Waterfall Photography Notes
Bell, HCA Manager of Design and Development and photographer (photo at
left taken by Sandy Bell)
My favourite time to photograph
waterfalls is on overcast or rainy days. This type of weather tends to
intensify colours and allow slower shutter speeds. Although you don’t
want too much rain that it turns your water to the colour of chocolate
milk. Remember you always get better lighting at the beginning and the
end of the day.
A tripod is an indispensable tool for
photographing waterfalls. This allows you to use slower shutter speeds
which are great for giving your waterfalls photographs a feeling of flow.
Shutter speeds of 1/15 to ¼ of a second will show the motion of the water
much like our eyes see it. Shutter speeds of 1 second and slower will
give you that silky look that is favoured by many photographers including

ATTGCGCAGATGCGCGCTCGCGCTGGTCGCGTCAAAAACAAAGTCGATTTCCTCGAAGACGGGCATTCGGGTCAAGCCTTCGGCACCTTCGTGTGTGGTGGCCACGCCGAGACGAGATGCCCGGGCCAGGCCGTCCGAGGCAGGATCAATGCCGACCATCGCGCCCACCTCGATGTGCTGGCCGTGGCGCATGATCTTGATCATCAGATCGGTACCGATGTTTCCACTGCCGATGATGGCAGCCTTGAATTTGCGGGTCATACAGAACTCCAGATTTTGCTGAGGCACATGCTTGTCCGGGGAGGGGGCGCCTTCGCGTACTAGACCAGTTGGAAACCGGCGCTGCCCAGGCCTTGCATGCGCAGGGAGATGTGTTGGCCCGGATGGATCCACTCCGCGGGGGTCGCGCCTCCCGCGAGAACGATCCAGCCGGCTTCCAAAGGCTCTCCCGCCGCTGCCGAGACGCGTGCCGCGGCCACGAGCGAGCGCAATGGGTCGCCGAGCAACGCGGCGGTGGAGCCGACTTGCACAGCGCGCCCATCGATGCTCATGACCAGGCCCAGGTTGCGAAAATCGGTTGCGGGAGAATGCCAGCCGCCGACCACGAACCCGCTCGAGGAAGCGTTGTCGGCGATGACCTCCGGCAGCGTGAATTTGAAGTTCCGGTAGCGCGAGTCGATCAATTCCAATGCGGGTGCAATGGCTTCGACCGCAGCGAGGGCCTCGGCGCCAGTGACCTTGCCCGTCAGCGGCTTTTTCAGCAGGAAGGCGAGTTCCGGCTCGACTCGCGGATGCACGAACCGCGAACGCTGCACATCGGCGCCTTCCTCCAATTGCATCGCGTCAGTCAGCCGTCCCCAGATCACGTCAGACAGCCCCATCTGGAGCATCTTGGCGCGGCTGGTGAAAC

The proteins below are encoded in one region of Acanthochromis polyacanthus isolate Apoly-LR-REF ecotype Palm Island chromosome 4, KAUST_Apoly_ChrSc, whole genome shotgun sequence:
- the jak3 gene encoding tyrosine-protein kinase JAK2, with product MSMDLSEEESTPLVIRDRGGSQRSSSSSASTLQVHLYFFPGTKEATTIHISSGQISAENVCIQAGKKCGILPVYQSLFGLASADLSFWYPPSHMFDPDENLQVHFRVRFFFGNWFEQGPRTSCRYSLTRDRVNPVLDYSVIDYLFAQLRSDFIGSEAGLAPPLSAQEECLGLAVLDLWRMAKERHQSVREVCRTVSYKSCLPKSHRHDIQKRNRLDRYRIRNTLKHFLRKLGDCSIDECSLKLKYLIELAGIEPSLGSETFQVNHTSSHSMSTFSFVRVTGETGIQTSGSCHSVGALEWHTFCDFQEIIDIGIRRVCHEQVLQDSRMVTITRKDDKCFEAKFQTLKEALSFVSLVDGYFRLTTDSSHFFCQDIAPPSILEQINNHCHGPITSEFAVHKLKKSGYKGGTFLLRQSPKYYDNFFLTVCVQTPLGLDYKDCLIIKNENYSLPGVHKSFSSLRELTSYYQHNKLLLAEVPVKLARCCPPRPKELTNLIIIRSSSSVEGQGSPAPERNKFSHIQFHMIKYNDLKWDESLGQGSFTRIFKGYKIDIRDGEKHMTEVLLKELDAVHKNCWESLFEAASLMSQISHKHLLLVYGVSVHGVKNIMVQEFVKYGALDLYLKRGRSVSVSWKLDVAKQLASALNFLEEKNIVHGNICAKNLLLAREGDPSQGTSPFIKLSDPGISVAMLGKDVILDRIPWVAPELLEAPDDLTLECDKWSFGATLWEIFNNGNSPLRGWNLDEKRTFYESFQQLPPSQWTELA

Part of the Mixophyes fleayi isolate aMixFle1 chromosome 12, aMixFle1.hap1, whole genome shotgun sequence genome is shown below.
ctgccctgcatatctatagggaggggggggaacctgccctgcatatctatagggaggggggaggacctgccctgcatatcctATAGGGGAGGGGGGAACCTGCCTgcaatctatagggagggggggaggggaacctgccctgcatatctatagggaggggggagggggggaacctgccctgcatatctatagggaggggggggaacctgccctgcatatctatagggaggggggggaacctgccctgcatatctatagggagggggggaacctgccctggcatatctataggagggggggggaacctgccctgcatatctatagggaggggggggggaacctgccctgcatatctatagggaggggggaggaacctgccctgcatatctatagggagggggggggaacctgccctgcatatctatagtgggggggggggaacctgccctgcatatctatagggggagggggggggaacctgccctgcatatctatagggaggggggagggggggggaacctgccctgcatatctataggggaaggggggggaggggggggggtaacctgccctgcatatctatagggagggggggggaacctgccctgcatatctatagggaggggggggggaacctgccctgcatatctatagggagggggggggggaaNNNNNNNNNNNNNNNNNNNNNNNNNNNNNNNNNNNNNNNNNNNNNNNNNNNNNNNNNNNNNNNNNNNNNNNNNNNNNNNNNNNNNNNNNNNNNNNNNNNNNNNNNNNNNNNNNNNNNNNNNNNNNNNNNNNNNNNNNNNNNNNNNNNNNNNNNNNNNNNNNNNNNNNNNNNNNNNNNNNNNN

myself. Don’t be afraid to use higher shutter speeds when you are working
on close-ups and want to freeze the water spray droplets in mid-air.
Photographing waterfalls in full sunlight can be very tricky due to
the brightness and contrast of the surroundings. Rather than rely solely
on your camera’s meter, try bracketing your exposure. With digital
cameras, this is very easy and by taking three or four pictures at
varying exposures you will ensure you have one that is properly exposed.
Another tool for photographing waterfalls is a polarizer filter. A
polarizer will help reduce reflections in the water and intensify colours.
Be sure to fully rotate the polarizer to see the effect it will have on
Aside from the technical approaches to photographing
waterfalls, think about your composition. If the sky is overcast or takes
away from the scene, minimize it. In fact, consider leaving it out of the
picture unless it adds to the scene. Look for different vantage points
from which to photograph. Do you want to shoot from the top or the
bottom? Don’t be afraid to try wide angle or telephoto lenses if that
adds to the picture. Try to include things that give scale to your
photograph so people can get a sense of the size of the waterfall.
However, remember you should only photograph from locations that are
safe for the photographer, since injuring yourself to get a good picture
is counter productive. In the same vein, please do not trample cliff side
plants or create new trails in your quest to find a great vantage point.